It is a bold move for a bank to be involved with F1 in the current economic climate. In the past two years ING, RBS and Credit Suisse have all either left F1 or announced they will pull out. The big exception was Spanish bank Santander which has not only stayed in the sport but this year expanded its F1 involvement by taking up prime logo slots on the Ferraris whilst retaining coverage on the overalls of the drivers at the McLaren team which it has sponsored since 2007.
It was widely seen as a grand endorsement of the fact that Santander is one of the world's few banks which is still in good health with net profits of £7.8bn last year. However, according to new data, the model which underpins the sponsorship involves much more than show boating.
The ROI Review produced by F1's industry monitor Formula Money reveals that Santander was F1's best-exposed sponsor in Bahrain getting media coverage worth an estimated £4.5m ($6.9m). In a nutshell, if Santander had bought television advertising for the amount of time its logos on the two Ferrari cars were on-screen during the race it would have cost the bank £4.5m. If it maintains this level of exposure the bank is in line to make nearly three times the return on its estimated £32.8m ($50m) deal.
There was only one brand which topped Santander and that is Red Bull which is not classed as a sponsor by its Red Bull Racing team but is instead is its owner. With a performance which nearly sealed it victory in the race, Red Bull got exposure worth £14.7m ($22.4m) - nearly a quarter of the amount that the drinks company invests in F1 annually.
In contrast, sponsors of HRT, Lotus, Sauber and Virgin together got media exposure worth £1.6m ($2.4m) - less than any other single team. HRT's sponsors got a measly £30,400 ($46,300) in media value from the 18 laps which its cars completed. It paints a bleak outlook for these teams since sponsors provide the fuel to keep them racing. If the sponsors don't get enough coverage then it makes no sense for them to continue in the sport.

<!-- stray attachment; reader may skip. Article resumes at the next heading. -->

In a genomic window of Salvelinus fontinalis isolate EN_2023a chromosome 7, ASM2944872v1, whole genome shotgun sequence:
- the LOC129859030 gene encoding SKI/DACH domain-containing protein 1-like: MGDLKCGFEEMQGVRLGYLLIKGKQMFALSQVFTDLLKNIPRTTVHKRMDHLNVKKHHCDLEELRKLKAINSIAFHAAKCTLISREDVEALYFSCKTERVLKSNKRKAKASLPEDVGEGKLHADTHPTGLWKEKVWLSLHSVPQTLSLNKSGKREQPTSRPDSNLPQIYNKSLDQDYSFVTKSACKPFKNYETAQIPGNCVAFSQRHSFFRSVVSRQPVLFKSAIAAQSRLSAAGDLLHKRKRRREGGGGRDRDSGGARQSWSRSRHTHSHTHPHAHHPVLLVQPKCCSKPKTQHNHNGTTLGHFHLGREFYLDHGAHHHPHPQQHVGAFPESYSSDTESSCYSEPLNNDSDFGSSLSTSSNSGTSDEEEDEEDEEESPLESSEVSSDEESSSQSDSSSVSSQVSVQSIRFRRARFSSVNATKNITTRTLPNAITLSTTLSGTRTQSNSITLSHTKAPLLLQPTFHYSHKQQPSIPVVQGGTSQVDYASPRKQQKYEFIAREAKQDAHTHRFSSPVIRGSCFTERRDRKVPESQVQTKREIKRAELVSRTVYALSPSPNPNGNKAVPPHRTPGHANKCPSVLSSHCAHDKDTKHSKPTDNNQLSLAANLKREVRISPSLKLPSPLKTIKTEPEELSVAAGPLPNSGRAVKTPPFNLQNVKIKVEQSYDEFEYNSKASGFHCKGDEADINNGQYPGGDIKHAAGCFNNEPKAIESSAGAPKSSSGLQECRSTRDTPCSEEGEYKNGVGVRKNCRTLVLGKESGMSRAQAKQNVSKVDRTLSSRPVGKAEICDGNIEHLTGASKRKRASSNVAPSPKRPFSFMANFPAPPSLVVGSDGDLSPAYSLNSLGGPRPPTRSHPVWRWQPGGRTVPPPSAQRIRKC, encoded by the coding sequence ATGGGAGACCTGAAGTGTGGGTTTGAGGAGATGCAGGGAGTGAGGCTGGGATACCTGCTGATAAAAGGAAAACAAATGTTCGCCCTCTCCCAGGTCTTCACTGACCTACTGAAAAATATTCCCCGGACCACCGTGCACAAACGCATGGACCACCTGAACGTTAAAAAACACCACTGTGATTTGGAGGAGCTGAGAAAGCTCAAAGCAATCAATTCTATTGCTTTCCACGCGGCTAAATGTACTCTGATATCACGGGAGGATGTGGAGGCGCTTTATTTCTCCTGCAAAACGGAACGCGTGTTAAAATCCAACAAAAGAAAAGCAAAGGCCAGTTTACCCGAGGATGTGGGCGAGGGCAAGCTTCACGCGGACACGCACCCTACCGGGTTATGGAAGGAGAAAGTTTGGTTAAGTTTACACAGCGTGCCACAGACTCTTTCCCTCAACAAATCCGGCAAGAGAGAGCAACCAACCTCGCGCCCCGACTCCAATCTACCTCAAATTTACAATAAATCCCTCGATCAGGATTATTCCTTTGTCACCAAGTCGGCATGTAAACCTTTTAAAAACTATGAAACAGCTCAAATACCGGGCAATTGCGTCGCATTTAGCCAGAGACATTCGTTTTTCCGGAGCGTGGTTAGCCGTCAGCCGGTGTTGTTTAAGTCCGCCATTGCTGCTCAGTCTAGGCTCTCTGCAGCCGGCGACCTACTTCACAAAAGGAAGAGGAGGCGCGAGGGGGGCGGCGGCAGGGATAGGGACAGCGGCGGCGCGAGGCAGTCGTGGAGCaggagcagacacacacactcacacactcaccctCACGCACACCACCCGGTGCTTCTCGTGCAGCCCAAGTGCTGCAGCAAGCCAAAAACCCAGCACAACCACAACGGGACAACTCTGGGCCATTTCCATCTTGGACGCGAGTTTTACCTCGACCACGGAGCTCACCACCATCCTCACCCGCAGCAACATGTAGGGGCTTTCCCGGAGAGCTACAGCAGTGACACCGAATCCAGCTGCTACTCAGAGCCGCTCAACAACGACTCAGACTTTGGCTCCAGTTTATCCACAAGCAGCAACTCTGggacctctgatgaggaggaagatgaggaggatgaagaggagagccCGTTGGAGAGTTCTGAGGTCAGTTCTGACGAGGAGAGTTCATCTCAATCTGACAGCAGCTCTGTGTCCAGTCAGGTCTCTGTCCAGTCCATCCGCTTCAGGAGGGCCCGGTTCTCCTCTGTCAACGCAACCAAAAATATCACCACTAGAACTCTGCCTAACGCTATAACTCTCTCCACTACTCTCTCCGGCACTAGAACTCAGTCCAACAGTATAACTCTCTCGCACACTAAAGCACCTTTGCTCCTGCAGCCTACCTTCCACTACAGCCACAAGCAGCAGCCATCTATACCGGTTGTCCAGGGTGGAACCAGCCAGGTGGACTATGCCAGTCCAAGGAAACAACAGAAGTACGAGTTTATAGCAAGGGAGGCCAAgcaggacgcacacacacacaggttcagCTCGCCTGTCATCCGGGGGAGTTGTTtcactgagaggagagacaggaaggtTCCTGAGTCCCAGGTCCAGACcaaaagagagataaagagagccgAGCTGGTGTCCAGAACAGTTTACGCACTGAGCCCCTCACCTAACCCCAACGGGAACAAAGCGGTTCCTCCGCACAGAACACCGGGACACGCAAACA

Only half of the grid scored points in Sunday's season-opener and none of the new teams were amongst these lucky few. It means that their budgets have so far borne no fruit and since points mean prize money in F1 they are not yet on the road to getting a financial return from competing in the sport.
At the other end of the scale, Ferrari is in pole position. Each of the 43 points that it scored at the Bahrain GP cost an estimated £315,000 ($480,000) to win. It is followed by McLaren which spent £340,000 ($520,000) to win each of its 21 points at the race. As the pressure to race for a lower cost increases, this ranking is sure to see as much jostling for position as there is on the track itself.